HOMELESSNESS IN SASKATOON CITY 4
Homelessnessin Saskatoon City
Descriptionof homelessness in Saskatchewan province
Thecontemporary epoch is experiencing a tremendous growth in urbancenters due to increased industrialization. According toEchenberg & Jensen(2012), in the global era, sustainability of urban cities requires anintensive community anchoring that is able to create room forinnovation and civic engagement .Canada is undeniably one of thecountries in the world that have experienced the complex predicamentof homelessness. In 2008, the homeless population in Canada wasestimated at 200,000. Within the context of sustainability in cities,communities need to ensure that they apply the principles ofsustainable development in urban life (Roseland,1991).According to Canada’s demographic departments, apparently,Saskatchewan province is witnessing an increase in street children,drug and substance abuse, homelessness and crimes in most of itscities. The intent of this paper is to examine the predicament ofhomelessness in Saskatoon city as a contemporary issue that isimpacting greatly on the lives of people in the city.
Accordingto Gleason,Perry, & Myers(2011), in the recent past, homelessness in Saskatoon city has becomea major concern not only in Canada but also across the globe. Since1997, homelessness in the city has grown tremendously in terms ofsize. According toLeo & August(2010), Canada’s demographic profile of the homeless population ischanging. Though the problem has been a major crisis in Canada since9thcentury, homelessness in Saskatoon city has hit new records. SinceSaskatchewan is a mining province, its cities including Saskatoonhave been experiencing a high influx of people into the province insearch of jobs. Reliable sources contend that the vast majority ofthe homeless population consists of men and children accompanied bythe youth (Leo& August, 2010).This implies that unemployment instigates this menace. Homelessnessin the city has been attributed to numerous factors such as lack oflow income housing, poverty and unemployment. Homelessness inSaskatoon has been described as both absolute and relative. AccordingtoLeo & August(2010), Saskatoon is composed of people who live entirely without anyphysical shelter as well as those who live in poor conditions ofsecurity and health despite the temporary physical shelters that theymight be residing in. In a report released in 2013 by the Canadiangovernment, 4200 people in Saskatoon were subject to both absoluteand relative homelessness.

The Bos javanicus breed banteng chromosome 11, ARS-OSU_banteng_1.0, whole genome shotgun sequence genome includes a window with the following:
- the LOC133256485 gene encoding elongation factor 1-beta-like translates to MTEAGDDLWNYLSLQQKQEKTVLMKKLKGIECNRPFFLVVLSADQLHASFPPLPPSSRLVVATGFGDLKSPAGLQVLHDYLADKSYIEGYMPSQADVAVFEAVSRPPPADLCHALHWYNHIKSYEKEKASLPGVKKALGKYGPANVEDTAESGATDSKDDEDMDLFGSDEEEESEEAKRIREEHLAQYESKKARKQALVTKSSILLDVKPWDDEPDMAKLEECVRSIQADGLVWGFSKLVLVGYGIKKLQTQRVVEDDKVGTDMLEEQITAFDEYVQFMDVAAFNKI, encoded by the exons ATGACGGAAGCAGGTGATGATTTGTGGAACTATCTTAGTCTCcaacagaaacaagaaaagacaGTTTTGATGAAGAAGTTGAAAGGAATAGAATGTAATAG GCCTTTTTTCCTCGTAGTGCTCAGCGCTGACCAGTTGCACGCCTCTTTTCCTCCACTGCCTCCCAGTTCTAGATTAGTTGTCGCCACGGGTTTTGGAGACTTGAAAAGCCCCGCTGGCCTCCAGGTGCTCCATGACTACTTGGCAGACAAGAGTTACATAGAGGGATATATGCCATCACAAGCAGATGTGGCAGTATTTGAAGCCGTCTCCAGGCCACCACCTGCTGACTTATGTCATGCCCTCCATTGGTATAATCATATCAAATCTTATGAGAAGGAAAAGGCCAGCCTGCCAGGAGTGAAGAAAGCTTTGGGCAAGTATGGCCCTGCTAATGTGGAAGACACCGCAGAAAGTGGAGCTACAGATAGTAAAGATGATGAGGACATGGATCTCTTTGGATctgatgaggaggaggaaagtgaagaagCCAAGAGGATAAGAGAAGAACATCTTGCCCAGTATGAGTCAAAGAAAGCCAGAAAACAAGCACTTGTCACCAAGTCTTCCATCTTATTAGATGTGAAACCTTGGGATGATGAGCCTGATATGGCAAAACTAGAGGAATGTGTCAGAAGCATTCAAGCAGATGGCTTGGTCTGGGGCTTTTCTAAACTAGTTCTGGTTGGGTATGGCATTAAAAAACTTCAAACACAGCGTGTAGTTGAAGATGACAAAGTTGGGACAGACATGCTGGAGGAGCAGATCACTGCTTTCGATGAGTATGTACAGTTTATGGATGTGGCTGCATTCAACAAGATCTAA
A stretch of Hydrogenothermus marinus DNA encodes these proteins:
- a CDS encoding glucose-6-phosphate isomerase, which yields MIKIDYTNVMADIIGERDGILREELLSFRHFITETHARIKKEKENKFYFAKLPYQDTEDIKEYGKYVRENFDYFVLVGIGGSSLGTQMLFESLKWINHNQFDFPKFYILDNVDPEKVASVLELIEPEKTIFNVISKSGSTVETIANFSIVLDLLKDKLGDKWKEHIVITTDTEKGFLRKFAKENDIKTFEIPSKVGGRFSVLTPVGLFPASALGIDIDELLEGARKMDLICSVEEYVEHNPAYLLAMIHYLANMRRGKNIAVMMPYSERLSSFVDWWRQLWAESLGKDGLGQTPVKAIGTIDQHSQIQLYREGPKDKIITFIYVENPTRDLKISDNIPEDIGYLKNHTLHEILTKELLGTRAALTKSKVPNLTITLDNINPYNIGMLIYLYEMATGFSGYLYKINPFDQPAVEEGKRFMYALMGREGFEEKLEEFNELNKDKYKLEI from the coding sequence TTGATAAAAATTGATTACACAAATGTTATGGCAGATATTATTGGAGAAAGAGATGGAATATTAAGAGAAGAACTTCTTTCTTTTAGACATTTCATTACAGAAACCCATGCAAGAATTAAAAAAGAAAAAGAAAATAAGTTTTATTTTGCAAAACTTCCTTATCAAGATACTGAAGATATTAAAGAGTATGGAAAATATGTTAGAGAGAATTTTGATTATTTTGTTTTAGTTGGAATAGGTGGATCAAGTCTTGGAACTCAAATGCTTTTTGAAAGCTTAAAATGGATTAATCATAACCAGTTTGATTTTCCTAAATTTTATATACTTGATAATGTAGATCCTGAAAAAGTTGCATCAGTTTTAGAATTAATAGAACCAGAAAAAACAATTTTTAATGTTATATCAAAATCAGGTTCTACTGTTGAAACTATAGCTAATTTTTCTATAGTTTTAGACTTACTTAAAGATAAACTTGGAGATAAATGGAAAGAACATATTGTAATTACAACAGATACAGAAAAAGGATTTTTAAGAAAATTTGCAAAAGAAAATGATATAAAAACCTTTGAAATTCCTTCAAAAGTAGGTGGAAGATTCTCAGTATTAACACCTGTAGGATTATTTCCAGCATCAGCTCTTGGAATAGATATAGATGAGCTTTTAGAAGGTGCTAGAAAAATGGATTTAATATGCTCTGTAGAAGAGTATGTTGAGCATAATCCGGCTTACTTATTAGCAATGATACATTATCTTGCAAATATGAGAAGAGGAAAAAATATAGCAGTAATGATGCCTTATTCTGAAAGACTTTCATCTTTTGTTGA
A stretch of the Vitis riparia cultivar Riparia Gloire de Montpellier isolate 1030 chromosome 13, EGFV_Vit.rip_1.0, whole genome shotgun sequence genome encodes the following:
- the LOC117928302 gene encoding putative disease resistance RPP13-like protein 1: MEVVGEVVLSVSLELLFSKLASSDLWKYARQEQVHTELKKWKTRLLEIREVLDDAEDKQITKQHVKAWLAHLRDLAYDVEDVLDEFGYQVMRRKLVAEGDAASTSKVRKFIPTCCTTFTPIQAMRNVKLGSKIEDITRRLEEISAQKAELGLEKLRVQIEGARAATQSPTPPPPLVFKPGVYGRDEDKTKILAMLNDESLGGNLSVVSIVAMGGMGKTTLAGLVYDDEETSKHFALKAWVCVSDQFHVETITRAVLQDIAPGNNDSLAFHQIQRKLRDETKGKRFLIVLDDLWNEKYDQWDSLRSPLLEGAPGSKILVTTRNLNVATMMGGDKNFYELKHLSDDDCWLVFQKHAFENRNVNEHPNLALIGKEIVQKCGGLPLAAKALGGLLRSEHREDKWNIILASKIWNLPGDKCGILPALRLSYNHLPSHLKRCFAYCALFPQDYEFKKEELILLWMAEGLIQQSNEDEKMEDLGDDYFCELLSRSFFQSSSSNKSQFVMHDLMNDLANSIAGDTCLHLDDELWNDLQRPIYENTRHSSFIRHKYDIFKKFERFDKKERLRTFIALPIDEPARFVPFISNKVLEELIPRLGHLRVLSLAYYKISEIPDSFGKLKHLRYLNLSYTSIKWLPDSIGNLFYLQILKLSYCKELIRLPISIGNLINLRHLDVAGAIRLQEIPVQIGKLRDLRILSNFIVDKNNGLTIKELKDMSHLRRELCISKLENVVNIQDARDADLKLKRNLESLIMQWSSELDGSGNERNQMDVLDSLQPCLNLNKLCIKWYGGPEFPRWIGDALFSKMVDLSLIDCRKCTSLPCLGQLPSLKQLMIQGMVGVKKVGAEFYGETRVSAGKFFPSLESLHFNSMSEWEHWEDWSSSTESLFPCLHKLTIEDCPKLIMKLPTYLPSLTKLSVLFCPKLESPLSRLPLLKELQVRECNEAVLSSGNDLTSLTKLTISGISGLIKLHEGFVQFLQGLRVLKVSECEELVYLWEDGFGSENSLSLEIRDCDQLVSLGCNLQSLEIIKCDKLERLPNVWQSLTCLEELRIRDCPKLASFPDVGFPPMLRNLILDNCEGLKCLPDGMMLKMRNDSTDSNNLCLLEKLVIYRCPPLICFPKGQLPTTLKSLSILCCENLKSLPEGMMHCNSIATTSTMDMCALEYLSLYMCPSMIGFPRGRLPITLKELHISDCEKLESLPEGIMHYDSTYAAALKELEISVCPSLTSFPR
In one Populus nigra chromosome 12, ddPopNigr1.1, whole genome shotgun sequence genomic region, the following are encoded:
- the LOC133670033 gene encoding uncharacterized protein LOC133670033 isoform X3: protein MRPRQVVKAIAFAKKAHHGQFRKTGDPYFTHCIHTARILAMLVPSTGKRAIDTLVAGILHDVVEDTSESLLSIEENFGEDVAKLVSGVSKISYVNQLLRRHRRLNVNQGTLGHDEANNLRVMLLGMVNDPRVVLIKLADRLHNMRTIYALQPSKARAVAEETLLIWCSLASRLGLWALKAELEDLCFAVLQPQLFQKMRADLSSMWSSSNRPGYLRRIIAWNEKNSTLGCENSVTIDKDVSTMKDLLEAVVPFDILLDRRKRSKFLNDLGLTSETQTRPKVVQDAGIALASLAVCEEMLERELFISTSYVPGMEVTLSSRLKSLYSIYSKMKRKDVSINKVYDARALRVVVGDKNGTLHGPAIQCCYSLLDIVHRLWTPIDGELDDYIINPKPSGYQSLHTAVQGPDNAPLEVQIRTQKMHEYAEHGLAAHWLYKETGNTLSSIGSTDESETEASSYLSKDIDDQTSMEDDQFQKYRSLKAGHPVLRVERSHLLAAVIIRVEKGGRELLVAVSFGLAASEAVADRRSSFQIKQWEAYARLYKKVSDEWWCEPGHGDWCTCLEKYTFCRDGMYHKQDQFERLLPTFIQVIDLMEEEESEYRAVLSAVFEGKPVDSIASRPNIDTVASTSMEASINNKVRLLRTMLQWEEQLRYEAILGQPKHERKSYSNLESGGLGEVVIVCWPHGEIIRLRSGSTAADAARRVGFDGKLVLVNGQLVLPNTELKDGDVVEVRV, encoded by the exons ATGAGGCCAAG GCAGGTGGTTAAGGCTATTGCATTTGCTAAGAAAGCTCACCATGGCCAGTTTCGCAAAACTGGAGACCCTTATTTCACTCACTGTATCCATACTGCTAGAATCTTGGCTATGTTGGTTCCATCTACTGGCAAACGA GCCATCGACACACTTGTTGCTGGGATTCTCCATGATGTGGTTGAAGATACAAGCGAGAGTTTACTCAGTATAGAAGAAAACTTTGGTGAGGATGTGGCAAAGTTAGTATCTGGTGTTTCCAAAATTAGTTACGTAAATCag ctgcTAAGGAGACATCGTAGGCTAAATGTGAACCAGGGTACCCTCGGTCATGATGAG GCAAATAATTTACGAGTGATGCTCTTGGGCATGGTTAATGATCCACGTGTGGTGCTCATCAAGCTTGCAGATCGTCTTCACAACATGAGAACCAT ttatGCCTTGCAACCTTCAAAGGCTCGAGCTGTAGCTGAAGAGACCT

Whyhomelessness in Saskatoon is important
Homelessnessin Saskatoon is an important subject since it has instigated socialupheavals such as crimes, overpopulation, terrorism and povertyacross the city. The Canadian government is investing lot money in anissue that can be solved by expanding the industrial sector in therural areas of the state in order to reduce rural urban migration. Itherefore found the issue awfully important since it needs immediatestrategies to be solved.
Rationalefor the topic
Itherefore found the issue interesting because it is a contemporarysubject that is taking new trends with each passing day. Despite thepersistence of the subject, it is clear that there are authenticsolutions to this predicament.
Accordingto Gleason,Perry & Myers(2011), homelessness in Saskatoon city can only be addressed throughoffering people affordable housing, adequate incomes and providingsupport services to the people. Some of the possible immediatesolutions are, providing those under absolute homelessness withsocial housing. Charitable institutions, religious organizations aswell the government institutions should step in and provide thehomeless population with donations and job opportunities in order toreduce their vulnerability.
Miningindustries should also strive to provide adequate and favorable wagesto the workers to enable them afford houses (Gleason,Perry & Myers, 2011).
Ina nut shell, homelessness in Saskatoon is a menace that has remainedunaddressed over the years. It is therefore the right time Canadiangovernment takes the initiative to salvage this homeless population.
Echenberg,H., & Jensen, H. (2012). Definingand enumerating homelessness in Canada. [Ottawa, Ont.]: Library of Parliament.
Gleason,M., Perry, A., & Myers, T. (2011). RethinkingCanada.Don Mills, Ont.: Oxford University Press.
Leo,C., & August, M. (2010). Thefederal government and homelessness.Winnipeg, Man.: Canadian Centre for Policy Alternatives.
Roseland,M. (1992). Towardsustainable communities.[Vancouver]: University of British Columbia, Canada.